Article updated: 10/23/2012 4:40 PM

Grayslake District 46 contract offer to teachers made public

Grayslake Elementary District 46 teachers seeking a new contract rallied outside Park School Campus in Round Lake last week. District 46 has made public what officials say is a final, best contract offer to teachers. The instructors have authorized union leaders to call a strike, if necessary, over the stalled talks

Grayslake Elementary District 46 teachers seeking a new contract rallied outside Park School Campus in Round Lake last week. District 46 has made public what officials say is a final, best contract offer to teachers. The instructors have authorized union leaders to call a strike, if necessary, over the stalled talks

 

Bob Chwedyk | Staff Photographer

Ray Millington

Ray Millington

 
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Grayslake Elementary District 46 has made public a one-year contract offer to teachers that would include a salary freeze.

District 46 recently posted on its website what officials say is the last, best offer because contract talks are at an impasse. The district's move came after teachers last week voted overwhelmingly in favor of authorizing union leaders to call a strike, if necessary, in the wake of the stalled negotiations.

Both sides have forwarded final, best offers as required to the Illinois Educational Labor Relations Board. The agency eventually will post them on its website.

Jim Pergander, a Lake County Federation of Teachers business agent, said his side will wait for the educational labor relations board to make public on its website the documents from the district and union at the same time, likely by week's end. He said District 46 can use its website to "spin" its side of the offer.

But District 46 board President Ray Millington said Tuesday there was no intent to put the offer on the website prematurely. He said it went up on District 46's site with the understanding the state would post it simultaneously.

District 46 documents show a salary freeze would be part of a one-year contract. There also wouldn't be any raises for length of time on the job or additional academic credentials.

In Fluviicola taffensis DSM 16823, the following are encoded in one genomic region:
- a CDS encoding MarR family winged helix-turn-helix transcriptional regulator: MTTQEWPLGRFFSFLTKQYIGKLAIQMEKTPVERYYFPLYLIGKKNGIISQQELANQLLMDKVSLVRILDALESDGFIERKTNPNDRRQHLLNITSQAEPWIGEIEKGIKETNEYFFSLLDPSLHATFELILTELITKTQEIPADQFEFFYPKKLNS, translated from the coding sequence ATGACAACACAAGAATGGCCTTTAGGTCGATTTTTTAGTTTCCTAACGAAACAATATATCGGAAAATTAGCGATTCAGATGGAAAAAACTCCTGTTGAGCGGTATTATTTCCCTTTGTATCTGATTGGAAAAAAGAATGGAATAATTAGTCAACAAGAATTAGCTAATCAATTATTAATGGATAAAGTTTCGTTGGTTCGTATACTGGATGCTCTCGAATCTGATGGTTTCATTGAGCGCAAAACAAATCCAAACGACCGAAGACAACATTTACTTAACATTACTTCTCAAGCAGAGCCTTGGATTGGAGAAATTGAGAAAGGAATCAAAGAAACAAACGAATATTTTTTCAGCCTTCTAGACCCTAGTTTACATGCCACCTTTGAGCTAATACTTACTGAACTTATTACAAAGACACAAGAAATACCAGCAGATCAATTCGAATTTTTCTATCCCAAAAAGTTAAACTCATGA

All stipends for extracurricular and supervisory duties would be frozen, according to District 46's offer to the teachers.

"Given the reduction in state and federal aid, and the limitations on the board's ability to generate tax revenue, the board has no other sources from which to generate the additional revenue needed to pay its increasing costs, including the salary and other compensation demands of the teachers," District 46 says.

Teachers received $1,100 bonuses paid to them from federal stimulus funds in the 2010-11 school season, which meant "they actually made more money that year than they originally negotiated," according to District 46.

In 2010-11, the teachers union reworked the final year of a deal by taking 2.75 percent base raises -- instead of a scheduled 4 percent -- to help the district bridge what at the time had been a $2.3 million budget gap.

Teachers received a contract extension to 2011-12 that included raises of about 4 percent. The contract expired June 30, 2012.

Along with salaries and benefits, Pergander said a point of contention is the district's attempt to end 6 percent annual base salary raises over the final four years of employment for teachers who give their retirement notices. Instead, the district wants to limit retiring teachers to 5 percent annual raises in their final three years of work.

Both sides are supposed to resume negotiations with assistance from a federal mediator Oct. 30, Pergander said. Contract talks also are expected that day for about 140 members of a separate union who are not teachers, he added.

Documents filed by District 46 say a reduction of $1.45 million in general state aid is forecast for the 2012-13 academic year, along with a decline in federal grant revenue. In September, the board adopted a new $49.1 million budget with a $1.2 million deficit.

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